Parking Rate Increase For Brighton Beach Municipal Lot Nixed Amid Concern For Sandy Victims

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As if the financial burden of Sandy recovery to Zone A residents wasn’t enough, the Department of Transportation sought to pile on the bills for hard-hit Brighton Beach residents by increasing quarterly rates in municipal parking lots by a whopping $220.

Permit-holding residents, business owners and commuters were alarmed to receive a letter earlier this month from the Department of Transportation, notifying them that quarterly rates would jump from $330 to $550 for the Brighton Beach Municipal Parking Lot at Brightwater Court and Brighton 3rd Street beginning January 1. Payments were requested by December 14 – even though many of the permit holders are Hurricane Sandy victims still grappling with thousands of dollars in damages to their homes, possessions and businesses.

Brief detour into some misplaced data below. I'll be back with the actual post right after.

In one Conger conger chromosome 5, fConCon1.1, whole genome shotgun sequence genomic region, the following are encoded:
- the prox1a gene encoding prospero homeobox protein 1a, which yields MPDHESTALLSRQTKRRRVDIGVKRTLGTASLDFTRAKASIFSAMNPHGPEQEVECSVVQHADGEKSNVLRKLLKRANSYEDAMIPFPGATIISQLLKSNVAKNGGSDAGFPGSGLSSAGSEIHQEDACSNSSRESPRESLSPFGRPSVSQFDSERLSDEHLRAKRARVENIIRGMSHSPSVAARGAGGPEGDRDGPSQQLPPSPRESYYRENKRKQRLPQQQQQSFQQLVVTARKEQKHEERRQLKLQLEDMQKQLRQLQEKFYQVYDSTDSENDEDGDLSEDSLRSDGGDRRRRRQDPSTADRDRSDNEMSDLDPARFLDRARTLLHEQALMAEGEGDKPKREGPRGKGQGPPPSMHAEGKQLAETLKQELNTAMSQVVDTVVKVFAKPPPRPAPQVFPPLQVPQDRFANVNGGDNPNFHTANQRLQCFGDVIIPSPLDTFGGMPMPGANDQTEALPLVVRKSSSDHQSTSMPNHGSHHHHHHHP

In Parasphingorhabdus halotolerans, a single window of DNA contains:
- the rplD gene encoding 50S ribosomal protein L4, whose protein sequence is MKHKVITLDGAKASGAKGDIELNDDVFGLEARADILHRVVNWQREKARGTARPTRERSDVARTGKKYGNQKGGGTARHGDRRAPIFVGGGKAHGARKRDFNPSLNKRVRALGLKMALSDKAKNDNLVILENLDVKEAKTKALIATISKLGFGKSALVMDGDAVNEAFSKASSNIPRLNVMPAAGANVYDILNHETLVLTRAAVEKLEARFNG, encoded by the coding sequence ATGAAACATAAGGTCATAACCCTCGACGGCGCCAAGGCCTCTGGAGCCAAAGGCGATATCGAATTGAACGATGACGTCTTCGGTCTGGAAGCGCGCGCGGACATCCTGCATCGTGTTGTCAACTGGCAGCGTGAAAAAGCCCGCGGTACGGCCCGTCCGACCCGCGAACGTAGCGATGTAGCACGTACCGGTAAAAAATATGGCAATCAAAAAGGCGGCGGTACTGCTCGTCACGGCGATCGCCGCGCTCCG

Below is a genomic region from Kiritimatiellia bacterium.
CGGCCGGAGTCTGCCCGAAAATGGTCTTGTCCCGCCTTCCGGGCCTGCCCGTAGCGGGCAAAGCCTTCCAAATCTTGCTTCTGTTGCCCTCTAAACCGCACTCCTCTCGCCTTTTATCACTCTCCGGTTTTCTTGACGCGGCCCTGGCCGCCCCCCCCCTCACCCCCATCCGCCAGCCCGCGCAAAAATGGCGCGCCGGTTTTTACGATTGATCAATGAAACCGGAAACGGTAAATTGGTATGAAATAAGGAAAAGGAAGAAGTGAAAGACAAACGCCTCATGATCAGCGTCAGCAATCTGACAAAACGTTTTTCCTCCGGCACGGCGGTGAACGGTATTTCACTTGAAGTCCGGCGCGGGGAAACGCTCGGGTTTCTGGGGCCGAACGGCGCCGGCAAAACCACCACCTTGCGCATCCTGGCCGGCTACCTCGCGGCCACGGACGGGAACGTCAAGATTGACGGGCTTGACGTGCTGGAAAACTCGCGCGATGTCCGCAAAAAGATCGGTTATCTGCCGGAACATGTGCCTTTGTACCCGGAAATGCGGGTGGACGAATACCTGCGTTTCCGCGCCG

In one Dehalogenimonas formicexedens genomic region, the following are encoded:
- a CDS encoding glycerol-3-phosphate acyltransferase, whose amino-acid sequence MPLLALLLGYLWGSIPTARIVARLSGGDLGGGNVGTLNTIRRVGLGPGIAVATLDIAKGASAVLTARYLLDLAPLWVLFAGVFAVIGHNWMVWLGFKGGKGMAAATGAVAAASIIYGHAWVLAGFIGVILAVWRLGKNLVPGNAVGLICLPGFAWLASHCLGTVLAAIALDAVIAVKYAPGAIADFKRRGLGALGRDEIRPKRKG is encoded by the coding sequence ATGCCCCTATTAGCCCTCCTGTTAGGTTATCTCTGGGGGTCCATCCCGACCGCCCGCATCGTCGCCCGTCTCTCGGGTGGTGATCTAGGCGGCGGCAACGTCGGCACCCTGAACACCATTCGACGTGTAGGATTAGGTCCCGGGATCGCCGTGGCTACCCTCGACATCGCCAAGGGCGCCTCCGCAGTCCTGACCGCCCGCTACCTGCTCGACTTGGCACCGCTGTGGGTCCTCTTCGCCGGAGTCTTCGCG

But the letter also claimed the rates were approved by the City Council, which never happened, according to Councilman Michael Nelson.

Nelson – who represents Brighton Beach – received a copy of the letter from outraged constituents. His staff got in touch with DOT, who responded that “no such action has been taken by the Council. In fact, the DOT does not need Council approval to enact rate increases, but needs only to send out 30-day notices to permit holders,” according to a release sent by Nelson.

Still, DOT has nixed the increase mentioned in the letter sent earlier this month, and are notifying permit-holders that the letter was sent by mistake, and rates will remain the same for the time being.

The rates were slated to increase the same amount in 2011, but community outrage similarly spurred the DOT to rescind the plan.

Nelson is also requesting that the DOT confer with the City Council before instituting and rate increases and municipal lots.

“Many people who use these municipal parking lots and garages are on a fixed income, and already pay a fair share to park their cars,” said Councilman Nelson. “It is never an appropriate time to discuss rate increases, especially when many who were hit hard by the hurricane expect the City to work for, not against, them in the recovery.”


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